Are we required to destroy old missalettes?
  • Hello all,

    This spring I learned that our parish will not be replacing our hard-bound hymnals with OCP missalettes. Since then, I've heard/read in other places that we'd need to destroy missalettes that have "expired." That is, we couldn't retain them and use them in three years, or we couldn't send them to an English-speaking country that would happily take them (e.g Kenya, Tanzania, Nigeria...)

    Could anyone point me to documentation that tells me that we are required to destroy old missalettes?

    Thanks in advance.


  • Adam WoodAdam Wood
    Posts: 6,451
    The missalette itself, probably on the copyright page.
  • Why just the old ones?
  • MarkThompson
    Posts: 768
    Right, this would be part of the contract or license you sign when you purchase the missalettes.
  • CharlesW
    Posts: 11,951
    Mine go into the church recycle bin as soon as the new ones go into effect. They are worthless once they reach the expiration date.
  • Adam Schwend
    Posts: 203
    I would most certainly destroy them....burn them....then scatter the ashes to the four winds....then wipe the dust from your feet....
  • chonakchonak
    Posts: 9,176
    IMHO, they should be destroyed and not merely trashed if they contain Scripture readings. One wouldn't toss a Bible in the rubbish. Ideally, the diocese should be asked to organize this disposal service.
  • benedictgal
    Posts: 798
    I like Adam's idea. As for donating them, they will be of no use to any other country since their Lectionaries are different than ours.
  • Liam
    Posts: 4,992
    You could bulk ship them at the lowest rate back to the publisher......
  • Jeffrey TuckerJeffrey Tucker
    Posts: 3,624
    This kind of demand would absolutely not hold up under court challenge.
  • MarkThompson
    Posts: 768
    This kind of demand would absolutely not hold up under court challenge.

    If you sign a contract agreeing to it, yes, it would.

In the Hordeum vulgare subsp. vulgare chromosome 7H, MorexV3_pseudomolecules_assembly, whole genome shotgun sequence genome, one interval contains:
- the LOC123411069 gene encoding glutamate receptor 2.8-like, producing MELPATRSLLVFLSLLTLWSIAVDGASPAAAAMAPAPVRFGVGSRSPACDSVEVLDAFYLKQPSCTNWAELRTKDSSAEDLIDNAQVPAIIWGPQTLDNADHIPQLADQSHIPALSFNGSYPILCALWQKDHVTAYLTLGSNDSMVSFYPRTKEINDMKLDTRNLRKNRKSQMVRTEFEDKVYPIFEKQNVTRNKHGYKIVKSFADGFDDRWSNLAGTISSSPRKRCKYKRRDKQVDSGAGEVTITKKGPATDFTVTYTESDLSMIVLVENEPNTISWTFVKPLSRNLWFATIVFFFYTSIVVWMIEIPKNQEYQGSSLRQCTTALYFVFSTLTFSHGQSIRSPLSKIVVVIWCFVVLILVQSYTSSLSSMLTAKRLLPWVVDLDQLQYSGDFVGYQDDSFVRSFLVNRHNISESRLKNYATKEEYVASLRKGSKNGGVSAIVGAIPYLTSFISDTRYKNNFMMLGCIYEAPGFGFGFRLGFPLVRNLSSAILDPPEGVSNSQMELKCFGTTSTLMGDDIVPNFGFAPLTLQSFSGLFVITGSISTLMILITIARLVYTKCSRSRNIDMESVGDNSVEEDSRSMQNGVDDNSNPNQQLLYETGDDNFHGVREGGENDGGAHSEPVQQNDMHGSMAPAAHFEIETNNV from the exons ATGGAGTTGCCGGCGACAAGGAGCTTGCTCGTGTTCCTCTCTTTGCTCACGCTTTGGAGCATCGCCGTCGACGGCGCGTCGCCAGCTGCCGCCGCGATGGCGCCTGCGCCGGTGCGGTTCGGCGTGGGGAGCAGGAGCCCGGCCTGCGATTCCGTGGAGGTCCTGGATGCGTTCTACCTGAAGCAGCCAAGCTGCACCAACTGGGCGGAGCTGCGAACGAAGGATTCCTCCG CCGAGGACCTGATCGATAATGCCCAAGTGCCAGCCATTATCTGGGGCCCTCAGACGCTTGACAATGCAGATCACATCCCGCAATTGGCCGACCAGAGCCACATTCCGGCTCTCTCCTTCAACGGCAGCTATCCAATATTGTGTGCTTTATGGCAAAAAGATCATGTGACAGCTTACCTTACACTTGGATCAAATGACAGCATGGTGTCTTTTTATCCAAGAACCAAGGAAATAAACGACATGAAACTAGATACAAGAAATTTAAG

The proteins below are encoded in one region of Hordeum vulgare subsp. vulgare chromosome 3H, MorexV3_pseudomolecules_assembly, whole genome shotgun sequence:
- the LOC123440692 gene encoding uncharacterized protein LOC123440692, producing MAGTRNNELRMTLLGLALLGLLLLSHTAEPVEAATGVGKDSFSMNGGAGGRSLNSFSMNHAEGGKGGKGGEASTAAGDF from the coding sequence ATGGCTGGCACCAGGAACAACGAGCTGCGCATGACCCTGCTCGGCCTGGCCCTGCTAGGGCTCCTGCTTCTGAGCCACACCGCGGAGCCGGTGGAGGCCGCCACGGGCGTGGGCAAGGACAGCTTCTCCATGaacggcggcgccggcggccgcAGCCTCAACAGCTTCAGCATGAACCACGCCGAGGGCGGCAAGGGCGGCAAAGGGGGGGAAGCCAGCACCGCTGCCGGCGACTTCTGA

I'm noticing a surprising trend here with your disparagement of the right of two independent parties to freely contract, within the context of the market, to whatever terms they mutually agree on. WWLvMD?
  • their Lectionaries are different than ours

    Is that correct? I thought the whole Latin rite had a single lectionary.
  • chonakchonak
    Posts: 9,176
    The Scripture translations in English-speaking countries vary.
  • marajoymarajoy
    Posts: 781
    @Liam- now THAT would be hilarious if a bunch of churches did that!

    @MarkThompson-- I don't quite see what you're saying (first of all, what does WWLvMD mean?) And I am not quite sure that there IS a contract signed, (I'm pretty sure that we don't for our "Liturgy of the Word" books,) so isn't what Jeffrey is saying correct?
  • Chironomo
    Posts: 29
    There is a statement in most of these resources ... In the 2011 Breaking Bread it is #938, titled "Acknowledgements" right before the Index. There is a sentence that is BOLDED (they really want to emphasize it I guess) that reads "The use of this publication is licensed only to current subscribers during the 2011 liturgical year". There is a similar statement in all such "disposable hymnals". I don't know whether a licensing claim would hold up in court...when I came to my current parish in 2005, they had been using the 2001 books since (I suppose) 2001. I pointed this out to the paster and he asked me to order new ones for the next year. I don't think that this is a widely known concept, and I wonder how many parishes have old books in their pews. I know that WLP and OCP auto-ship your new books, so you would have to specifically cancel your subscription to use the old ones and avoid paying for new ones.
  • Chironomo
    Posts: 29
    Oops... that should read "Pastor" not "paster"...
  • CharlesW
    Posts: 11,951
    We only buy those for the entire congregation during Lent, so they can follow weekly Benedictions, Stations of the Cross, and also Holy Week events. The rest of the year, we buy enough for the choir and the daily mass crowd - 60 to 70 or so copies. We don't have significant cash invested in missalettes, so they get recycled when no longer useful.

    Yes, I know they contain scripture. However, considering their low quality and short lives, being overly scrupulous in disposing of them seems pointless.
  • GavinGavin
    Posts: 2,799
    WWLvMD = What Would Ludwig Von Mises Do?
  • Jeffrey Quick
    Posts: 2,060
    If a EULA in software would hold up, the missalette license would. Personally, I think it's more important to defend the right of contract than it is to be overly scrupulous about what constitutes agreement to one.